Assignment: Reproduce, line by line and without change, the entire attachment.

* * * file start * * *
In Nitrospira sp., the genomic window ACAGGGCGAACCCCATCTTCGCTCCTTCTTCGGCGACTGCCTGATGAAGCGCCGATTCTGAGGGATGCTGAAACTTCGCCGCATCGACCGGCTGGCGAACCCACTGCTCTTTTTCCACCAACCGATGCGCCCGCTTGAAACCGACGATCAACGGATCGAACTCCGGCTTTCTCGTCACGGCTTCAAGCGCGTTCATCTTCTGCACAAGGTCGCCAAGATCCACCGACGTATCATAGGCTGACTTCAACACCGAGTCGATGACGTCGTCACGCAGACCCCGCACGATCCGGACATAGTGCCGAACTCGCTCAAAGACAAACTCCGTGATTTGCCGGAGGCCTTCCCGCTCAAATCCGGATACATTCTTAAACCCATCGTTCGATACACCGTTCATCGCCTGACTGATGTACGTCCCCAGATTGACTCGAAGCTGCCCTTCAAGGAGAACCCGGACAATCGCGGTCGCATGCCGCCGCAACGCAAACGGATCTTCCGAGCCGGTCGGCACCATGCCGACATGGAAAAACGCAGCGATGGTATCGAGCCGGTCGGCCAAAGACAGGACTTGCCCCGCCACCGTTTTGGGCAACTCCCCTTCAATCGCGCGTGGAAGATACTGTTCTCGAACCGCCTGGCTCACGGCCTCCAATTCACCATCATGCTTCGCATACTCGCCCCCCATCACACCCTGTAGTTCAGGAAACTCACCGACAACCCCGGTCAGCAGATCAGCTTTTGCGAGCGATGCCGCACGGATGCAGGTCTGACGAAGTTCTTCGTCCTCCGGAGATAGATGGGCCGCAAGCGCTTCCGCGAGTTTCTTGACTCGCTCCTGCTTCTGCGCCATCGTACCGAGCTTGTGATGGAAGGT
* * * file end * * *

In Nitrospira sp., the genomic window ACAGGGCGAACCCCATCTTCGCTCCTTCTTCGGCGACTGCCTGATGAAGCGCCGATTCTGAGGGATGCTGAAACTTCGCCGCATCGACCGGCTGGCGAACCCACTGCTCTTTTTCCACCAACCGATGCGCCCGCTTGAAACCGACGATCAACGGATCGAACTCCGGCTTTCTCGTCACGGCTTCAAGCGCGTTCATCTTCTGCACAAGGTCGCCAAGATCCACCGACGTATCATAGGCTGACTTCAACACCGAGTCGATGACGTCGTCACGCAGACCCCGCACGATCCGGACATAGTGCCGAACTCGCTCAAAGACAAACTCCGTGATTTGCCGGAGGCCTTCCCGCTCAAATCCGGATACATTCTTAAACCCATCGTTCGATACACCGTTCATCGCCTGACTGATGTACGTCCCCAGATTGACTCGAAGCTGCCCTTCAAGGAGAACCCGGACAATCGCGGTCGCATGCCGCCGCAACGCAAACGGATCTTCCGAGCCGGTCGGCACCATGCCGACATGGAAAAACGCAGCGATGGTATCGAGCCGGTCGGCCAAAGACAGGACTTGCCCCGCCACCGTTTTGGGCAACTCCCCTTCAATCGCGCGTGGAAGATACTGTTCTCGAACCGCCTGGCTCACGGCCTCCAATTCACCATCATGCTTCGCATACTCGCCCCCCATCACACCCTGTAGTTCAGGAAACTCACCGACAACCCCGGTCAGCAGATCAGCTTTTGCGAGCGATGCCGCACGGATGCAGGTCTGACGAAGTTCTTCGTCCTCCGGAGATAGATGGGCCGCAAGCGCTTCCGCGAGTTTCTTGACTCGCTCCTGCTTCTGCGCCATCGTACCGAGCTTGTGATGGAAGGT